And our Song of The Week, which certainly did catch our attention back in 1962, ‘All Alone Am I’. Here’s Brenda singing it live. And here’s her studio recording. I’m still trying to figure out what note she’s singing on the second syllable of ‘ca-ress’.
‘Μην τον ρωτάς τον ουρανό’ was composed by Manos Hadjidakis for the film “To nisi ton genneon”, together with ‘Ποτέ την Κυριακή’, aka ‘Never On Sunday’, which won the Oscar as best original song of 1960.
The English lyrics were provided by one Arthur Altman, who also gave us ‘I Will Follow Him’ and ‘All or Nothing At All’.
I think Brenda Lee’s ‘All Alone Am I’ is a pretty great cut. But Alison Krauss’s version? Oh, it goes down so smoothly. The pure, unadulterated, exquisite pain everyone has felt at one time or another, usually in our teens. Heartbreak incarnate.
My heart’s grown a lot older since I first heard Brenda Lee sing the song. The muscles creak and groan– קרעכצן – rather than weep and sigh. But, boy, Alison Krauss can revive that old feeling. Just please, keep that between us.
As I’ve mentioned ad nauseam recently, I’ve been performing in a big amateur production of a Broadway musical. We do two shows a week all over the country– which is only as big as New Jersey, but hey, that was a good enough start for The Boss. Still, it’s a shlep, to go to another city twice a week after working Ye Olde Day Job, with 27 tons of equipment, giving a big show, then slinking back home very late at night. There’s a team of dedicated volunteer roadies who go in the morning, unload the truck and set up the stage. But then after the show, after greeting the fans and friends, after removing the makeup, everyone pitches in for The Load-Out. Which apparently in Show Business means what we mortals would call the load-up.
It has its own special feeling, this activity of taking apart the scene of the masque–illusion dissembled, post-applause, the adrenaline shuffling back into its pen for the night. So, of course, there’s this one song about that, and that’s what’s been on my mind and in my ears, and that’s our SoTW.
If a Martian came up to me and asked me to play some California music for him, I’d most certainly pick that most quintessential of The Angels, Jackson Browne (b. 1948).
In the 1970s, Jackson started out with a series of five spectacular singer-songwriter albums, introspective with a beat and a hook, about California-based themes such as love, opthamologists, angst and cocaine. Then he contracted acute Political Awareness, addressing himself passionately to issues such as saving the Brazilian Rain Forest Blue Bat and Integrity and Cocaine.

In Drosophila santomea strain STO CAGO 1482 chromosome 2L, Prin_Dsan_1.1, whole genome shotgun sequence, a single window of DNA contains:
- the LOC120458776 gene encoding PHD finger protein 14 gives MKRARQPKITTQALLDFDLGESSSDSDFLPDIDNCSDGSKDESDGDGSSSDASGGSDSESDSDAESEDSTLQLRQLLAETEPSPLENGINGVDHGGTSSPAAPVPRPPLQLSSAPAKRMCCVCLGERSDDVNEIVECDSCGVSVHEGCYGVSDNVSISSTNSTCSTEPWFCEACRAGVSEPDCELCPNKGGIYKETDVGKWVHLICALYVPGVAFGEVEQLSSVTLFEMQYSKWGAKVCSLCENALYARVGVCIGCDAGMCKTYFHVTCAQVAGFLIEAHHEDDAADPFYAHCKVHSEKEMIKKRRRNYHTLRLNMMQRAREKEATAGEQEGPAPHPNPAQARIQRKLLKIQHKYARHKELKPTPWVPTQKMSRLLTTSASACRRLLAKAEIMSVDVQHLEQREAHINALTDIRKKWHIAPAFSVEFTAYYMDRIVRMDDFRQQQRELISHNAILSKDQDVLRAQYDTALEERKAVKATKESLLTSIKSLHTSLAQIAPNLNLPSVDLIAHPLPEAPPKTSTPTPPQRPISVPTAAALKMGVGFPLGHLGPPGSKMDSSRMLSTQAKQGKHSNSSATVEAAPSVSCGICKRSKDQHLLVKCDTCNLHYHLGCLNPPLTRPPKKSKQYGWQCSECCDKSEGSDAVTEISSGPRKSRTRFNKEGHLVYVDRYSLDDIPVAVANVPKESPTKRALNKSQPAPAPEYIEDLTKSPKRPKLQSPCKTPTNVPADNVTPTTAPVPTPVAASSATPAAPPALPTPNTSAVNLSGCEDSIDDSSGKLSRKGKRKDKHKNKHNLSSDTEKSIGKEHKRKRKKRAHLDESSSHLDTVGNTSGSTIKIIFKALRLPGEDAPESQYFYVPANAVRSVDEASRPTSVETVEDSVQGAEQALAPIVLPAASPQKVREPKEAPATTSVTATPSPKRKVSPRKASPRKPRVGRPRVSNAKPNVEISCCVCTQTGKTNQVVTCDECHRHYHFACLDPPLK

Daryl Hannah and Beau
I enjoy a lot of Jackson’s songs, though I think it’s criminal to mention him in the same breath with his contemporaries James Taylor and Joni Mitchell. Perhaps all three were working out of the same 1970s singer-songwriter idiom, but JT and JM are major artists, and JB is a very talented pop musician. I find his best work touching, effective and affective. But even in his pre-politico preaching days, too often he’s mushy, soppy. Even swishy. But heck, he dated Daryl Hannah, so what do I know about the way these things work in LaLa Land? Anyway, we come not to bash Mr Browne, but to praise him.
The last of his personal/poetic albums was “Running on Empty” (1977), a ‘road album’—all the songs were recorded on stage or in the hotel or the bus, and/or dealt with the experience of performing on tour.
Maurice Williams and Zodiacs
At the tender age of 15, young Maurice Williams of Lancaster, SC was busy writing songs while his friends were out stealing hubcaps (did they have hubcaps in Lancaster, SC in 1953?). At 17, he somehow got himself and his buddies an audition in Nashville, where they recorded Maurice’s ‘Little Darling’ under the name The Gladiolas. It hit #11 on the R&B charts and #41 on the pop charts, but then got covered by a white Canadian group, The Diamonds, and Maurice didn’t need to work again for the rest of his life. But he did, playing fraternity gigs around the South (well, if they had fraternity gigs they must have had hubcaps, no?), and in 1960 Maurice and his current cronies, now known as The Zodiacs, recorded another song he had written back in 1953—to the same girl! ‘Stay’ became as much of a doo-wop icon as its sister piece, and even had the distinction of being the shortest #1 hit ever, clocking in at 1:37. Over the years it was a Top 20 hit for the Four Seasons, Rufus & Chaka Khan, the Hollies, and it’s still sung regularly on Friday nights by many thousands of drunken fraternity boys on both sides of the Mason-Dixon Line.